Pope carries on merrily, swivel-pulling Seales for four with authority. It might be time for Shamar Joseph.


04:06 PM BST

OVER 9: ENG 43/1 (Crawley 24 Pope 14)

Alzarri Joseph starts the evening session with a benevolent long hop to Pope, who puts it away past backward point for four. That gets Pope going and he drives two handsome boundaries through mid-off and extra cover.

Pope gets lucky when a top-edged pull lands well short of long leg. Pope has made his usual eventful start, 14 from 7 balls.

Ollie Pope back-cuts for four

Ollie Pope back-cuts for four. – Andrew Boyers/Action Images


03:57 PM BST

Pope in need of a score

This feels like a big innings for Ollie Pope. He has a good record at No 3, but since his 196 in Hyderabad – truly one of the great England innings – he has been very quiet, even for Surrey, for whom he normally churns runs for fun. He’s the shakiest member of the top six currently, so a score would be welcome.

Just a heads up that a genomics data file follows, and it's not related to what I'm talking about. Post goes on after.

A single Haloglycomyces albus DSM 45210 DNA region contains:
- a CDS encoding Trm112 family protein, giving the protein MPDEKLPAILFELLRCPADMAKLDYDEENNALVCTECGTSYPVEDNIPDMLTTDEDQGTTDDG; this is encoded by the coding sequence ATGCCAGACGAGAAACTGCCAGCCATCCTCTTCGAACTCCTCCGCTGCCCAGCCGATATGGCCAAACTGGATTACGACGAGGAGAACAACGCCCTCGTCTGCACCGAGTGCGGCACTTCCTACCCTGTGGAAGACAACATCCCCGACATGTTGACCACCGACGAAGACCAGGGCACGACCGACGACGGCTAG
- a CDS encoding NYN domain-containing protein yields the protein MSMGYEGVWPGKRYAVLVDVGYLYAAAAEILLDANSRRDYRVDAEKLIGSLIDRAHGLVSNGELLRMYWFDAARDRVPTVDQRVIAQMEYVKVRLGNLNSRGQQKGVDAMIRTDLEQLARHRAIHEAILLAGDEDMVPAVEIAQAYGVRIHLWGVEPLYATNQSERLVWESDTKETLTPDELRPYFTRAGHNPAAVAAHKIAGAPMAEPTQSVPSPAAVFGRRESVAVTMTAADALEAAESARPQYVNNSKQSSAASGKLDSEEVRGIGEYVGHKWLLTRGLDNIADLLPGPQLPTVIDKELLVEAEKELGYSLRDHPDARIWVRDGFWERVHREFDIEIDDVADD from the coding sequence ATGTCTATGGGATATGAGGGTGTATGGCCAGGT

03:51 PM BST

Tea-time verdict

Ben Duckett batted like a man with one innings to his name since April when he became the first England wicket to fall on an otherwise blemish free day for the side.

Duckett was caught behind driving for three having been dropped on one as England replied to West Indies’ 121 all out.

But the batting will be secondary to the bowling after Gus Atkinson’s dramatic debut launched the Test summer. Set against Wimbledon and the Euros, cricket needed something special at Lord’s and it was delivered by the young Surrey quick Atkinson who muscled Jimmy Anderson out of the way to steal centre-stage.

Atkinson’s seven for 45 are the second best figures on debut for England. His triple-wicket maiden after lunch, which included three in four balls, was the first for England for 13 years as his pace, bounce and sideways movement was too much for batsmen groping on an English bowling day.

Anderson had a last-man consolation, dismissing Jayden Seales leg before for two, but it was Atkinson who sheepishly led the team off, modestly holding up the match ball and looking down at the ground as if overwhelmed by the fuss. It was just like watching a young Jimmy Anderson doing the same here 21 years ago on his own debut.

The debutant Gus Atkinson leads England off the field

The debutant Gus Atkinson leads England off the field. – Michael Steele/Getty Images


03:42 PM BST

Tea

England trail by 91 runs after a dramatic session in which eight wickets fell in 21.4 overs. Five of them were taken by Gus Atkinson, who ended an unimaginably good first innings in Test cricket with figures of 7/45.